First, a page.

The Eighth Circuit recently rejected an FDCPA claim alleging that a law firm violated the Act by swearing to an affidavit without personal knowledge of the facts. The case,Janson v. Davis, arises from the law firm’s collection suit for unpaid rents. Janson v. Davis, 2015 U.S. App. LEXIS 19894 (8th Cir. Nov. 17, 2015). As was the law firm’s customary practice, the attorney filing the suit executed and attached to the complaint an affidavit setting forth the past due balance, as well as the monthly rental rate. In the subsequent FDCPA suit against the law firm, the consumer alleged that the affidavit was not based upon the attorney’s personal knowledge of the facts and that by swearing to the truth of the affidavit without having personal knowledge of the facts, the law firm violated Sections 1692e and 1692f of the FDCPA.
On appeal from the district court’s dismissal of the suit, the appellate court pointed out that the suit did not allege that the contents of the affidavit were false. Moreover, the court honed in on the fact that the complaint did not allege that the consumer or the court were misled by the affidavit in any meaningful way. The court therefore concluded that there was no violation of the FDCPA and that even a technical falsehood without more would not give rise to a violation of the Act. “[C]ourts [may only] link “false to misleading,” meaning “[i]f a statement would not mislead the unsophisticated consumer, it does not violate the FDCPA – even if it is false in some technical sense.” Janson at *6, quoting O’Rourke c. Palisades Acquisition XVI, LLC, 635 F. 3d 938, 945 (7th Cir. 2011) (Tinder, J., concurring).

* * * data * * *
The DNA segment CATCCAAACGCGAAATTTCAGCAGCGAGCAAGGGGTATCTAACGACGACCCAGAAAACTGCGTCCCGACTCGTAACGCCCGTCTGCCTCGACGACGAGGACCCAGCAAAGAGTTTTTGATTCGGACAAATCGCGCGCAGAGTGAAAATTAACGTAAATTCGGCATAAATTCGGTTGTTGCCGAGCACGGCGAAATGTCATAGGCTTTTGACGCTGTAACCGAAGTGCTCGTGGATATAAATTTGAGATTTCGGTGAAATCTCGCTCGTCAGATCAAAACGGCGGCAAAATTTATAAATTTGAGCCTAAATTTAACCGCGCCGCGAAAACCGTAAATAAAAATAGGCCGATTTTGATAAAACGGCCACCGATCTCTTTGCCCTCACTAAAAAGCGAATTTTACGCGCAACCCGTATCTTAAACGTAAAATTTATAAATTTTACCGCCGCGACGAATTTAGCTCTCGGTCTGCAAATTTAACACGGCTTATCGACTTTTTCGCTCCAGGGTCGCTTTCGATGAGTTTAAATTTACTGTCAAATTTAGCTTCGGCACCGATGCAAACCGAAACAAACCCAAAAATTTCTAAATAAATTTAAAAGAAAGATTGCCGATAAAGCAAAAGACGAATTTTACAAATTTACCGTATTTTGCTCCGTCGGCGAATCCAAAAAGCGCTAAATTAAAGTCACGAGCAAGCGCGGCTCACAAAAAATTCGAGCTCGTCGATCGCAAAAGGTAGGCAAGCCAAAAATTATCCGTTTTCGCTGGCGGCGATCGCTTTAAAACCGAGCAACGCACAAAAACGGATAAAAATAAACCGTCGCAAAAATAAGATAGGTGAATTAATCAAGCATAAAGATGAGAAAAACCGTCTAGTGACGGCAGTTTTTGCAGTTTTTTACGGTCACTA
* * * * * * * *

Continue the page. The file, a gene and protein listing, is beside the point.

The court’s opinion brings the Eighth Circuit into alignment with the Second and Seven Circuits and emphasizes that, at least in those circuits, the element of whether the court or unsophisticated consumer were misled is key.